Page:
Following induction of brain death in the experimental animal, a rapid reduction of plasma free T3, Cortisol and insulin was described. This clearly indicated the need to assess the impact of hormonal replacement in organs used for transplantation and on the body as a whole. In a study done in pigs T3 (2 mcg), cortisol
(100 mg) and insulin (10 IU) were administered at hourly intervals for two hours.4 The heart and kidneys were procured from living anesthetized animals (Group A), from brain-dead animals supported for four hours on a ventilator where the blood volume was replaced and inotropic support administered (Group B) and from brain-dead animals as in Group B to which hormonal therapy was administered for an additional two hours (Group C). The excised hearts underwent hemodynamic testing in an ex vivo modified Langendorff model under similar loading conditions (Fig. 3.9). Hearts procured from brain-dead animals (Group B) had a significant hemodynamic impairment. There was reduction of the dp/dt, peak LV pressure, cardiac output and elevation of the LVEDP. The ex vivo testing of hearts procured from Group C animals, which received hormonal replacement, showed a significant hemodynamic recovery no different from hearts procured from living animals (Group A)4 (Table 3.1).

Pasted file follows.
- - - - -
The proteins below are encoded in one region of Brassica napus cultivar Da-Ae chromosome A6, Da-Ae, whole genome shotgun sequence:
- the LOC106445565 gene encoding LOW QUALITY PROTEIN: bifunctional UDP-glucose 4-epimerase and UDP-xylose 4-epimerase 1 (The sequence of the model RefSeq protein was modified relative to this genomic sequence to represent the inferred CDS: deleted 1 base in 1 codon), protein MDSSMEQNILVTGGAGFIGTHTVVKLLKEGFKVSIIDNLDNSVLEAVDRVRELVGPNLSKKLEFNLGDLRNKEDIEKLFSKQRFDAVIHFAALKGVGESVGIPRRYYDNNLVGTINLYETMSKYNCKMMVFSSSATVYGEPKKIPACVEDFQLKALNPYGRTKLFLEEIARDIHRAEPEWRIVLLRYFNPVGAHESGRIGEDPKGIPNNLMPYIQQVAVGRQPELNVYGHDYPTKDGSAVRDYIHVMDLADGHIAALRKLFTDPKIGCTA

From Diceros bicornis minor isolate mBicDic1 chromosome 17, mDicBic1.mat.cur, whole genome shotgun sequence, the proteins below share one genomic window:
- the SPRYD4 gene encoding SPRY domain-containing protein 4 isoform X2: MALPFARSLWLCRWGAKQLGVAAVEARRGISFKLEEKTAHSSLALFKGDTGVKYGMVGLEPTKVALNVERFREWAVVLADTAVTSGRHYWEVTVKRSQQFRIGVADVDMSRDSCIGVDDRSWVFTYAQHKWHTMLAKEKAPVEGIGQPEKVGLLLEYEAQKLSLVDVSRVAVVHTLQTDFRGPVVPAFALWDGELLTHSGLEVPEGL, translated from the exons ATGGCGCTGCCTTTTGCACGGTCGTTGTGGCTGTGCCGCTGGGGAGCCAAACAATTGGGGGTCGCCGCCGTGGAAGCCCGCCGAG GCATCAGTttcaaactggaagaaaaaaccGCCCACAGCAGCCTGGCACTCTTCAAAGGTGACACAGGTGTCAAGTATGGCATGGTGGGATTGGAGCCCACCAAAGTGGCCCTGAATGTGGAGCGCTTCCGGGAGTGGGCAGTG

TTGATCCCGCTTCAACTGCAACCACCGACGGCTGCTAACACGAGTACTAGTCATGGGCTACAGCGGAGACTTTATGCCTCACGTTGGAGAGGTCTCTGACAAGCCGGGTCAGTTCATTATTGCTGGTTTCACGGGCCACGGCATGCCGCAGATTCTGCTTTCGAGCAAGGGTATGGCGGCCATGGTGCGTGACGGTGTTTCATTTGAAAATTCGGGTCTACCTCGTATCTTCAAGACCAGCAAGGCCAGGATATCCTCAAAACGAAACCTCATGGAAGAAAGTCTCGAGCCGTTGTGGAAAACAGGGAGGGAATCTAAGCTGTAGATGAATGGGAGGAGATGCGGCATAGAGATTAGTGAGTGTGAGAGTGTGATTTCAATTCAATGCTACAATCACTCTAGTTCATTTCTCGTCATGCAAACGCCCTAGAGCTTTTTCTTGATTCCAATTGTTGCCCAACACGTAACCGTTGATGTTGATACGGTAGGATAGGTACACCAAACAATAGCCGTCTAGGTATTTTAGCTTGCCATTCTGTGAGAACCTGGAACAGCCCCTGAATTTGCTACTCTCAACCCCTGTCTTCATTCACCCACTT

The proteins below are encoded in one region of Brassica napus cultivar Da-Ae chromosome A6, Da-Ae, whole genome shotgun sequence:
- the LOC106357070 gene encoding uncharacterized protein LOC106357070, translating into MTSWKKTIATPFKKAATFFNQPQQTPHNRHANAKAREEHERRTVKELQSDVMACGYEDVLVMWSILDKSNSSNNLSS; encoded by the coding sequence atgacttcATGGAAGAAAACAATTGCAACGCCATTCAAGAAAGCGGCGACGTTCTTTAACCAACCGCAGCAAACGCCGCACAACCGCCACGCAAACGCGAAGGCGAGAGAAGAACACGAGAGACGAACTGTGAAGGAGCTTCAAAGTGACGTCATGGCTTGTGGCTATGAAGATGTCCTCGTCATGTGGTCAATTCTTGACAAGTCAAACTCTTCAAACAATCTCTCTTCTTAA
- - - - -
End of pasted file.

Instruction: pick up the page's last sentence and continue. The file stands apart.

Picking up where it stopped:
At the completion of the hemodynamic testing, myocardial biopsies were procured and analyzed. Hearts from Group B animals had a significant reduction of glycogen, high energy phosphates (ATP and CP), and significant increment of myocardial lactate. The biochemical testing of Group C was no different from hearts procured from living animals (Table 3.1) (Fig. 3.10).
Further studies examined the impact of brain death on the metabolic pathways by injecting intravenous 14C-R (glucose, pyruvate and palmitate) to living, brain-dead and brain-dead T3 treated animals (Fig. 3.11). Brain-dead animals were unable to metabolize aerobically the injected metabolites. Following injection of 14C-R, brain-dead animals exhibited a significant reduction of the exhaled 14CO2.
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